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J Exerc Rehabil > Volume 9(4);2013 > Article
Cho and Yi: Analysis on leisure patterns of the pre-elderly adults

Abstract

The purpose of study is to analyze how leisure activities affect the near elders’ preparation for successful and productive aging. To achieve the purpose of the study, this study was conducted in 2012 and the data was collected by using multi-stage stratified cluster random sampling method in the great city area (6 places), metropolitan area (7 places), medium-sized urban area (6 places), and rural area (6 places). Out of the total number of 1,000 copies of questionnaire distributed to pre-elders (Baby-boomers from 55 yr to 64 yr), 978 were collected and used for data analysis. According to the result, the more time, frequency and intensity in leisure and recreational participation, the higher the satisfaction level and the happiness level in their life. It means that leisure and recreational activities play an important role for their life. In other words, for pre-elders, leisure activities can be regarded as the important element for preparation of their old age. Therefore, the leisure and recreation for pre-elderly adults should not be recognized as a tool for improving the economic productivity but for reinforcing the recovery resilience.

INTRODUCTION

The rapid increase in the number of elderly population demands for a new policy for the elders. The most important reason is related to the continued extension of life span in humans through the development of medical technologies. Life has been extended but what about their life? Despite the fact that they have played an important role in the development of society, inevitably, they have also faced challenges such as loneliness, isolation, economic hardship, and cut off from the society. This phenomenon can apply to almost all the elders.
Although pre elderly adults’ generation is not elderly generation of seniors, they have a similar experience through the businesses early retirement and early mandatory retirement programs. They can be defined as the generation baby boomers, who were born from 1955 to 1963, in which all of them will reach age 65+ based on year 2020 (Yi et al., 2010).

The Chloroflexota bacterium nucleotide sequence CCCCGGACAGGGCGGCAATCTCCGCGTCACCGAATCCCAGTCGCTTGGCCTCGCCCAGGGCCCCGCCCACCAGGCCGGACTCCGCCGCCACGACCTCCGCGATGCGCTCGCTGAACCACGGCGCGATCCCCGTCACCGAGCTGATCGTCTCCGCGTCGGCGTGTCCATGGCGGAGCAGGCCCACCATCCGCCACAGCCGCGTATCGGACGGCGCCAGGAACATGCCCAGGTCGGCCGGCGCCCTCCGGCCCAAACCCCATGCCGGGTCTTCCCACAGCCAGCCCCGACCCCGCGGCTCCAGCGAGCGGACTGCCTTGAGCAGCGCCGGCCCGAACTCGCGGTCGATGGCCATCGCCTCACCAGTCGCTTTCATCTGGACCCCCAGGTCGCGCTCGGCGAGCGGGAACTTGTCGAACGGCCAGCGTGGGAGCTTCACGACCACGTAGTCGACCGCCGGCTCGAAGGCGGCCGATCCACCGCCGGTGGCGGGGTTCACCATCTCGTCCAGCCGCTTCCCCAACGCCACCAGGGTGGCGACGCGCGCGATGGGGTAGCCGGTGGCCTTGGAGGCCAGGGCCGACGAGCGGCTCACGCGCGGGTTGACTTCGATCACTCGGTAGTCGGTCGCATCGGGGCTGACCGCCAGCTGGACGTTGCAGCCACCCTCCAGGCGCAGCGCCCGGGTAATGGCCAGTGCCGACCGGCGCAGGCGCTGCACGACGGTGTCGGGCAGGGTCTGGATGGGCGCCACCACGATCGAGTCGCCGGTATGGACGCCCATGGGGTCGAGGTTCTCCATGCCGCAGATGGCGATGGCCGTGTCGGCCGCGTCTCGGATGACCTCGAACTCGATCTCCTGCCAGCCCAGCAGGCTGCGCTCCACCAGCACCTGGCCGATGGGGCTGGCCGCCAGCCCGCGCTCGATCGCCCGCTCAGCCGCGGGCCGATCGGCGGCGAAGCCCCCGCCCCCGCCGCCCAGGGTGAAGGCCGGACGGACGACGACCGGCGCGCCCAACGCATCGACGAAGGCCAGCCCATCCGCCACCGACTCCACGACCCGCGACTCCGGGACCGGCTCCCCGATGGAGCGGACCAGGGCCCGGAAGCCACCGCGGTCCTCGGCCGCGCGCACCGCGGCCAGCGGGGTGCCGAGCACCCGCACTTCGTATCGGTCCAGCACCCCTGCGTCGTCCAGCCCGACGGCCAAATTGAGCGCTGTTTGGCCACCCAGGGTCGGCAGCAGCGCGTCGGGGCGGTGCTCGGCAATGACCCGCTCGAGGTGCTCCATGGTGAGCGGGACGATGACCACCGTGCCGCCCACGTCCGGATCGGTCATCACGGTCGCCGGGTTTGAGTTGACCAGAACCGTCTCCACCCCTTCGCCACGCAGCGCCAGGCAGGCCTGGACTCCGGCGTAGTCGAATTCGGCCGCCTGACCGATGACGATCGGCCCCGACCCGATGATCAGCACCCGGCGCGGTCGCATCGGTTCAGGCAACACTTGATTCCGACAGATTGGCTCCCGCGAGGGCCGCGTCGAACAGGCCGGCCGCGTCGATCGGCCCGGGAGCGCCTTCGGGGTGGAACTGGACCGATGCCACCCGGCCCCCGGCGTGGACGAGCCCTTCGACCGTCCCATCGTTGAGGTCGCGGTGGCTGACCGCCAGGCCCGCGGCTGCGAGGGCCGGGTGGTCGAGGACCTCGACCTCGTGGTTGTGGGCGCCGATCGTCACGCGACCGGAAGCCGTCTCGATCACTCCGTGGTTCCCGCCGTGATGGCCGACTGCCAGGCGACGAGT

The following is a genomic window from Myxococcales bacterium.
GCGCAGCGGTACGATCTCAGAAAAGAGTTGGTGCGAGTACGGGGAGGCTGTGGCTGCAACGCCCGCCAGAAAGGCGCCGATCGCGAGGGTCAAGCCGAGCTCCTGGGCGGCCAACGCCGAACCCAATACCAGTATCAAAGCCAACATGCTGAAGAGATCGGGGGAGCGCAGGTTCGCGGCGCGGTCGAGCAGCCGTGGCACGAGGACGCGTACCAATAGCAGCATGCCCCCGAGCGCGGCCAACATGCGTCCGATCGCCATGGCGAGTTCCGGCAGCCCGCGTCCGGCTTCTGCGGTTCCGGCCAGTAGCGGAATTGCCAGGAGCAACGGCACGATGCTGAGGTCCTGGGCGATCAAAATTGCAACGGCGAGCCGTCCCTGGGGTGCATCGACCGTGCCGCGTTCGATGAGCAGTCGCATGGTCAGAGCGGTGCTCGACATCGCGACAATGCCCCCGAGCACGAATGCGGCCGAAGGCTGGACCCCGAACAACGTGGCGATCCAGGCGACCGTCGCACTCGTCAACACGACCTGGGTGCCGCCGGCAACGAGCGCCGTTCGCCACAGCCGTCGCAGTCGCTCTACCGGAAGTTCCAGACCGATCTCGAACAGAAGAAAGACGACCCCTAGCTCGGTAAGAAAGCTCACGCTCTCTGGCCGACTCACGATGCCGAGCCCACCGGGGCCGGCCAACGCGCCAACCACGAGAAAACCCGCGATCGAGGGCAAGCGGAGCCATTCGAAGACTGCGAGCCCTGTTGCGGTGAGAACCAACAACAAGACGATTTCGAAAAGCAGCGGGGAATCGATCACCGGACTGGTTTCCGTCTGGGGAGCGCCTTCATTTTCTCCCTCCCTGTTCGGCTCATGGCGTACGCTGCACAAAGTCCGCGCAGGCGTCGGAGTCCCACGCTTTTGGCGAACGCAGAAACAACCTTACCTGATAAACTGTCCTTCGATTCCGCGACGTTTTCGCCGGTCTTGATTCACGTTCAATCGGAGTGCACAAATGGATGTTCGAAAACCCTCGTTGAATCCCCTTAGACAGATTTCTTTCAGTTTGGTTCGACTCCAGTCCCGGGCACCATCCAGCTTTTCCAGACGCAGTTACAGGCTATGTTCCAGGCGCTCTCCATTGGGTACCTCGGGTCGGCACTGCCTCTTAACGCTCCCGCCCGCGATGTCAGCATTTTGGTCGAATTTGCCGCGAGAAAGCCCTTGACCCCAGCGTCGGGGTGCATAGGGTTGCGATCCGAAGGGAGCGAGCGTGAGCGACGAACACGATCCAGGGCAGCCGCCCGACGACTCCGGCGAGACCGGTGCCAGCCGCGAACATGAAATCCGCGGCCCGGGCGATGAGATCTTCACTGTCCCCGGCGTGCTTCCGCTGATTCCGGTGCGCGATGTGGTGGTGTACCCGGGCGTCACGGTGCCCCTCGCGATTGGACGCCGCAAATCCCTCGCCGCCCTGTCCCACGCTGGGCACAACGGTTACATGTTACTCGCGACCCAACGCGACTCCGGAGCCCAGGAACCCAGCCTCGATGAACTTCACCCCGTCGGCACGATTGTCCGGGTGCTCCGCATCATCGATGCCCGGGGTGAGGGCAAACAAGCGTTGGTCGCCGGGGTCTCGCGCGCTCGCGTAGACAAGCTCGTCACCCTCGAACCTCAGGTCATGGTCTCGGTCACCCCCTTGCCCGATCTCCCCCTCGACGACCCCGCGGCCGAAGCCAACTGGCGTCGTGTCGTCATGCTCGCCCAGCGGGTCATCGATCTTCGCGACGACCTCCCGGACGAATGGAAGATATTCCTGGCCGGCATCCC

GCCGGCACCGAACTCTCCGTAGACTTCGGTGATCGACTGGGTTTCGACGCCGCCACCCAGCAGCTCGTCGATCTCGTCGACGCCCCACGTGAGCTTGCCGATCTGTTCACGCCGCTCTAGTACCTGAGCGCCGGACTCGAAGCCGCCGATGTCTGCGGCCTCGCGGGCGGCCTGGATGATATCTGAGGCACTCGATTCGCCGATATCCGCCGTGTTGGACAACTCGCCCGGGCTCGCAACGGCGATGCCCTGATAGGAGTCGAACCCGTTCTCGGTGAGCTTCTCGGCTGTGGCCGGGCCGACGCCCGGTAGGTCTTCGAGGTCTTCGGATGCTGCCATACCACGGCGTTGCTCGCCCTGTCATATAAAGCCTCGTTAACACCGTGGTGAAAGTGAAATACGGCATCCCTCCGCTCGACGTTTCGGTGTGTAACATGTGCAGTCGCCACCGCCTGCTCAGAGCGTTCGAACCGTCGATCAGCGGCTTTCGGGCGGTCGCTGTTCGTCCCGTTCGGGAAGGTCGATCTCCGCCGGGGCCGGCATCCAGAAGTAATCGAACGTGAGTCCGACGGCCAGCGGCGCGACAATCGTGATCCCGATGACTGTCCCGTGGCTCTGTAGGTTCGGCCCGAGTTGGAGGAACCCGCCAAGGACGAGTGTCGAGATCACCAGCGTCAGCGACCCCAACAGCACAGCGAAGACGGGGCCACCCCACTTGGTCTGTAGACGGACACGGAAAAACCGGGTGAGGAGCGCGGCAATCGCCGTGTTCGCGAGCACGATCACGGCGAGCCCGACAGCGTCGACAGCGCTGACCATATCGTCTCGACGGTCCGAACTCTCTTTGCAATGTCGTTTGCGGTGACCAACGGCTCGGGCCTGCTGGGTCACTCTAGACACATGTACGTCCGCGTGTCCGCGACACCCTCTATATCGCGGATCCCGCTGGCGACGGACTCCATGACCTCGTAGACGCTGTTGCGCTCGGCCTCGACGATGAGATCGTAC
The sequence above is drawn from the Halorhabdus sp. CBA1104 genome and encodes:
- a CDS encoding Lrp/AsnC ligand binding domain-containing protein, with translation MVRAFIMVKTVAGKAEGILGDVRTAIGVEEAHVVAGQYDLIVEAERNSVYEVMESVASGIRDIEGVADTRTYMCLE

Among the elders, the meanings of happy life of elders are often mentioned in “successful aging” concept. Since the 1980s, the development of medical technology and health care access has been both changed their lifestyle and or led to “Successful aging” (Estes et al., 2001). The meaning of successful aging provides an opportunity for appropriate level of social behavior and as a result, this offers appropriate direction to the aging process. However, under neoliberal economic policy, socio-economic condition such as reduction of country’s welfare budget causes a paradigm shift in successful aging for elders and the introduction of new policy leads to the creation of a new paradigm of productive aging.
The discourse on productive aging was caused by an unequal distribution of welfare between the generations in the field of public policy areas in the United States in the late 80s and the main argument was to refute the negative bias regarding that the elders are monopolizing social resources (Estes et al., 2003). Therefore, the definition of productive aging in the argument refers to the elders who are contributing to the production activities such as production of goods or services whether received pay of unpaid or, develop abilities to produces goods and services (Bass and Care, 2001; Care et al., 1993). According to the above concept definition, the production activities can only be quantified in the form of economic value. Thus, whether the activities of elders are productive activities or non-productive activities is determined by the fact that their actions produce economic values to themselves or society (Chung et al., 2009).
As illustrated, productive aging is a new paradigm for elders who live in an era of rapid change. Therefore, the pre-elderly adults who will become elders in the near future need the recreational leisure activities for integrated rehabilitation and productivity improvement as the elders are physically, mentally and socially exhausted throughout their lives. The government has established a national level of welfare system and used leisure and recreation programs to relieve social dysfunction which is brought about by the increase in the number of the elderly population (Heitmann, 1984; Riddick, 1985; Riddick and Daniel, 1984; Stock et al., 1983; Wenzel et al., 2002). In other words, providing a variety of leisure and recreational activities programs to elders, the government tries to prevent early signs of diseases that appears to the elders such as depression and isolation predictive factors causing anti-social behavior.